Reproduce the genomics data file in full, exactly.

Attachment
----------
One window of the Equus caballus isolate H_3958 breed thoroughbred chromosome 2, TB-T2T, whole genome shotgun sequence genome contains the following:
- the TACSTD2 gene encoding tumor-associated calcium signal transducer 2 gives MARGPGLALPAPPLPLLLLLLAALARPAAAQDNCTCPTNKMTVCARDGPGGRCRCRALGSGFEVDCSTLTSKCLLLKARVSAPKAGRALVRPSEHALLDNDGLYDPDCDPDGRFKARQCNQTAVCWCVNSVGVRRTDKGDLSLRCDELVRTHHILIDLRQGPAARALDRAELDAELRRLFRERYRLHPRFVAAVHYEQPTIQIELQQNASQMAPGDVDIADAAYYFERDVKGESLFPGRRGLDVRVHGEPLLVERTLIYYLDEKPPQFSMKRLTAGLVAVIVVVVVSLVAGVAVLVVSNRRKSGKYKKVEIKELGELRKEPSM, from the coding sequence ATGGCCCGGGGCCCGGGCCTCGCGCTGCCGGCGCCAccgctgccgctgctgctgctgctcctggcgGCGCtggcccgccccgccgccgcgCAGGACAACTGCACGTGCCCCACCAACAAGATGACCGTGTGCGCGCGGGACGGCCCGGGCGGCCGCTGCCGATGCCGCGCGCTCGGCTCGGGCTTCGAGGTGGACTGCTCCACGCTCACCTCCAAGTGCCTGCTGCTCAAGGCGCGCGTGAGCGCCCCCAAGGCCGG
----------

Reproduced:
One window of the Equus caballus isolate H_3958 breed thoroughbred chromosome 2, TB-T2T, whole genome shotgun sequence genome contains the following:
- the TACSTD2 gene encoding tumor-associated calcium signal transducer 2 gives MARGPGLALPAPPLPLLLLLLAALARPAAAQDNCTCPTNKMTVCARDGPGGRCRCRALGSGFEVDCSTLTSKCLLLKARVSAPKAGRALVRPSEHALLDNDGLYDPDCDPDGRFKARQCNQTAVCWCVNSVGVRRTDKGDLSLRCDELVRTHHILIDLRQGPAARALDRAELDAELRRLFRERYRLHPRFVAAVHYEQPTIQIELQQNASQMAPGDVDIADAAYYFERDVKGESLFPGRRGLDVRVHGEPLLVERTLIYYLDEKPPQFSMKRLTAGLVAVIVVVVVSLVAGVAVLVVSNRRKSGKYKKVEIKELGELRKEPSM, from the coding sequence ATGGCCCGGGGCCCGGGCCTCGCGCTGCCGGCGCCAccgctgccgctgctgctgctgctcctggcgGCGCtggcccgccccgccgccgcgCAGGACAACTGCACGTGCCCCACCAACAAGATGACCGTGTGCGCGCGGGACGGCCCGGGCGGCCGCTGCCGATGCCGCGCGCTCGGCTCGGGCTTCGAGGTGGACTGCTCCACGCTCACCTCCAAGTGCCTGCTGCTCAAGGCGCGCGTGAGCGCCCCCAAGGCCGG